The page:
The housing market buzz is focusing on when the current sellers’ market will peak, and signs are flashing; now is the time to sell.
A March 3 Market Watch headline put it this way, “Thinking of Selling Your Home? Don’t Wait.” A week later, George Ratiu, senior economist at realtor.com® was quoted in Real Estate News & Insights saying, “rising (mortgage) rates could prevent home prices from rising much further, as the rate increases make monthly housing payments more expensive.”
February’s Northeast Tennessee Association of Realtors® (NETAR) Home Sales Report listed the local average sales price as $216,568. That’s a 27 percent increase from last year. What it means is the average sale put $46,454 more in the seller’s pocket than it did for those who sold in February last year.
Home prices have been on a tear since the local housing market made its sharp recovery after COVID-19 took the wind out of last year’s spring buying and selling season. The recovery began stirring in May and took off in June with monthly double-digit price gains, but some sellers held back. They were leery of having open houses when COVID cases were increasing. Experts say those who are still thinking about selling are missing the best market in more than a decade.
The housing price increase juggernaut was driven by a record-low inventory of homes on the market, bargain-basement mortgage rates that gave buyers additional buying power, and a bad case of cabin fever from folks who wanted more space and a home that better met their needs.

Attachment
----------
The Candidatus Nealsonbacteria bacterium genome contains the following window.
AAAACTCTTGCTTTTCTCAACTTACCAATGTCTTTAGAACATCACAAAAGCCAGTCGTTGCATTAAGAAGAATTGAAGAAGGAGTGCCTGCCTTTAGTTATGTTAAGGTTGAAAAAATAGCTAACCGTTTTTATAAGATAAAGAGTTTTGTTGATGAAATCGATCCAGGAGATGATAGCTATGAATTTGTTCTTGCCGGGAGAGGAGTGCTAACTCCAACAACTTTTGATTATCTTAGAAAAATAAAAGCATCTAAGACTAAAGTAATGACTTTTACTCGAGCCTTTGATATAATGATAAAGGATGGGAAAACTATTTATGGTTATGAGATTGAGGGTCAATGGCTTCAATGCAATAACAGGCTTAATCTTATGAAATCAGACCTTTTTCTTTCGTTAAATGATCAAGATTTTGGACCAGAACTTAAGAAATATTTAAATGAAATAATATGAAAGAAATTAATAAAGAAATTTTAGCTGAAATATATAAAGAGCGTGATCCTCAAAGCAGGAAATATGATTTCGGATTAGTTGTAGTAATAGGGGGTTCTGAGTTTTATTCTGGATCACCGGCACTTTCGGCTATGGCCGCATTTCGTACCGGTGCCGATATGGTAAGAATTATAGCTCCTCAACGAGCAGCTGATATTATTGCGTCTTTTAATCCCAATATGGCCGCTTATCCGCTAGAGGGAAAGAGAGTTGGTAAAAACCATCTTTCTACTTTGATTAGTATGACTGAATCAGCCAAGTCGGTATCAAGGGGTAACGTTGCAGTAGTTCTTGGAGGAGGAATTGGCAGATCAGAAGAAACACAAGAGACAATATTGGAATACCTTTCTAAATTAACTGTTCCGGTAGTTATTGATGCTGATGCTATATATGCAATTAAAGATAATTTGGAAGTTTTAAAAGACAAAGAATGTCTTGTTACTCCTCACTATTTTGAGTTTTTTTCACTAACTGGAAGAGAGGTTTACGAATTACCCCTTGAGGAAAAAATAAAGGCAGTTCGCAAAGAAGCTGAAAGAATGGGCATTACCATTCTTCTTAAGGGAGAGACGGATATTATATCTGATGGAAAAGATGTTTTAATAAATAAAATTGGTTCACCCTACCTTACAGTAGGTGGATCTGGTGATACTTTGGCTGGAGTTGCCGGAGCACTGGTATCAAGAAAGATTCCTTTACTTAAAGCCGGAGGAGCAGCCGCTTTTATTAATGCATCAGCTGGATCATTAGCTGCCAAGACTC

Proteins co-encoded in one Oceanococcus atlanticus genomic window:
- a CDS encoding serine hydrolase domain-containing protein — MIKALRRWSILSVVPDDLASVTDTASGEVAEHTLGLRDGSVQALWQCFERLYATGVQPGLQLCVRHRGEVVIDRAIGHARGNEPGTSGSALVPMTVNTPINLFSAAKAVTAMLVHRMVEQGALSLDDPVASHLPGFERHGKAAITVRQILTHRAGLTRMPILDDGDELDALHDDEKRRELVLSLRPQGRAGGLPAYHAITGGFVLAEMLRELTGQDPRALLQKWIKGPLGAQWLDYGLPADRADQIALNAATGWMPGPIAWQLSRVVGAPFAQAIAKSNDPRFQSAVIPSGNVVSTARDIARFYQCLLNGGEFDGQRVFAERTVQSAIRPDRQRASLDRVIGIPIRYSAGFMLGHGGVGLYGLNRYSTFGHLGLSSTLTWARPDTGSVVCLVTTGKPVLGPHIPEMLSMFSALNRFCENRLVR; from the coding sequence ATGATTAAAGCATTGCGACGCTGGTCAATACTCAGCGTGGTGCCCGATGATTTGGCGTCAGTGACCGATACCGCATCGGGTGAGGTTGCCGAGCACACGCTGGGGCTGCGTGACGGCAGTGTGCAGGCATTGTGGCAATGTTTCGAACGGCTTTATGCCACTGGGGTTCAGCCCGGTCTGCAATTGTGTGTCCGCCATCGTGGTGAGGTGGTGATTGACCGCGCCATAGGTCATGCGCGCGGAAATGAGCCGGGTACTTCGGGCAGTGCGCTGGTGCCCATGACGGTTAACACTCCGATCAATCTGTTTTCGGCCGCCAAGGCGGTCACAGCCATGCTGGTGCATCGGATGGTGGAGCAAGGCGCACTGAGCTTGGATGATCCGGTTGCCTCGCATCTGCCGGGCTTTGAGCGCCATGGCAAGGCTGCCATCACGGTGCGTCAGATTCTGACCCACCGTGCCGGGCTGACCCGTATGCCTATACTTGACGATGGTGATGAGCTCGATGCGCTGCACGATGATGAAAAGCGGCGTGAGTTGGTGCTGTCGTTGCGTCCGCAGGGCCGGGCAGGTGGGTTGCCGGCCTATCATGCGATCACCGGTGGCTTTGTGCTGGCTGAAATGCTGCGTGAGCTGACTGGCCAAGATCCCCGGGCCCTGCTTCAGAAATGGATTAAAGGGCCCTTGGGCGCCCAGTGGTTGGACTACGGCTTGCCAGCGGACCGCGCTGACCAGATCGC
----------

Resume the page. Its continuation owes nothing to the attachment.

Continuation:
Now one of the key drivers is retreating.
Mortgage rates are increasing. So far, the hikes haven’t been big. However, the 30-year fixed rate moved above 3 percent in early March, and the handwriting is on the wall. Many sources – like the National Association of REALTORS® chief economist Lawrence Yun – think rates will be at 3.3 to 3.5 percent by the end of the year.
Rates are going up because the economy is beginning to improve, and more is just around the corner as more and more people are vaccinated. The bottom line is increasing mortgage rates are taking away the additional buying power consumers – especially first-time buyers – have been putting to use for a home purchase.
“The era of mortgage rates under 3 percent is likely behind us,” according to Ratiu. “For first-time buyers, the market is looking a lot more challenging. The current trajectory of interest rates is putting the damper on their budgets and making it more expensive to buy a home.”
There were 554 existing home sale closings last month. That’s 48 more than February last year and 58 fewer than January. Don’t expect sales to tank. Growth is still in the picture, but the lack of inventory is squeezing the growth rate.
The region currently has 1.4 months of inventory on the market. At the current sales pace, a little over half of the region’s inventory is sold each month.
The region won’t shift to a buyers’ market anytime soon, but we are likely at or near the peak of the current cycle. That’s doesn’t mean buyers should give up and wait. Good deals are available for those willing and able to compete in today’s inventory-short, multi-offer market.
NETAR is the voice for real estate in Northeast Tennessee. It is the largest trade association in the Northeast Tennessee – Southwest Virginia region representing over 1,400 members and 100 affiliates involved in all aspects of the residential and commercial real estate industries. Pending sales, Trends Reports, and the regional market analytics can be found on the NETAR websites at https://netar.us/voice-real-estate-northeast-tennessee.